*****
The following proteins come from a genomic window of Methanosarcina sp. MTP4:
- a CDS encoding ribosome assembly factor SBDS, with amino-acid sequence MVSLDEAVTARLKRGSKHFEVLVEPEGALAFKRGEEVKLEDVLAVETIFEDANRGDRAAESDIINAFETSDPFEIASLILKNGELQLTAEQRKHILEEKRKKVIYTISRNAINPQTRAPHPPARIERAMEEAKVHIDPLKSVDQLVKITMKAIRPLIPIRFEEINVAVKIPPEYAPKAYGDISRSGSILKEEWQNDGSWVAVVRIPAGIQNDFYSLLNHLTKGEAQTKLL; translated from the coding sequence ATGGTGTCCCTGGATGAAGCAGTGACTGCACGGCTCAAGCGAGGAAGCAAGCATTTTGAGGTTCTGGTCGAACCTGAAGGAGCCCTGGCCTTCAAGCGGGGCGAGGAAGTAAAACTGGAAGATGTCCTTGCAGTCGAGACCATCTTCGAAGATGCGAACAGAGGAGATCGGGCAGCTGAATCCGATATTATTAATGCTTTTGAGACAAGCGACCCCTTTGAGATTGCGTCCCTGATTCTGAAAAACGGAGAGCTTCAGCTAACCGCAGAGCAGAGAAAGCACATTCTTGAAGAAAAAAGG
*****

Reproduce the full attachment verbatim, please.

The following proteins come from a genomic window of Methanosarcina sp. MTP4:
- a CDS encoding ribosome assembly factor SBDS, with amino-acid sequence MVSLDEAVTARLKRGSKHFEVLVEPEGALAFKRGEEVKLEDVLAVETIFEDANRGDRAAESDIINAFETSDPFEIASLILKNGELQLTAEQRKHILEEKRKKVIYTISRNAINPQTRAPHPPARIERAMEEAKVHIDPLKSVDQLVKITMKAIRPLIPIRFEEINVAVKIPPEYAPKAYGDISRSGSILKEEWQNDGSWVAVVRIPAGIQNDFYSLLNHLTKGEAQTKLL; translated from the coding sequence ATGGTGTCCCTGGATGAAGCAGTGACTGCACGGCTCAAGCGAGGAAGCAAGCATTTTGAGGTTCTGGTCGAACCTGAAGGAGCCCTGGCCTTCAAGCGGGGCGAGGAAGTAAAACTGGAAGATGTCCTTGCAGTCGAGACCATCTTCGAAGATGCGAACAGAGGAGATCGGGCAGCTGAATCCGATATTATTAATGCTTTTGAGACAAGCGACCCCTTTGAGATTGCGTCCCTGATTCTGAAAAACGGAGAGCTTCAGCTAACCGCAGAGCAGAGAAAGCACATTCTTGAAGAAAAAAGG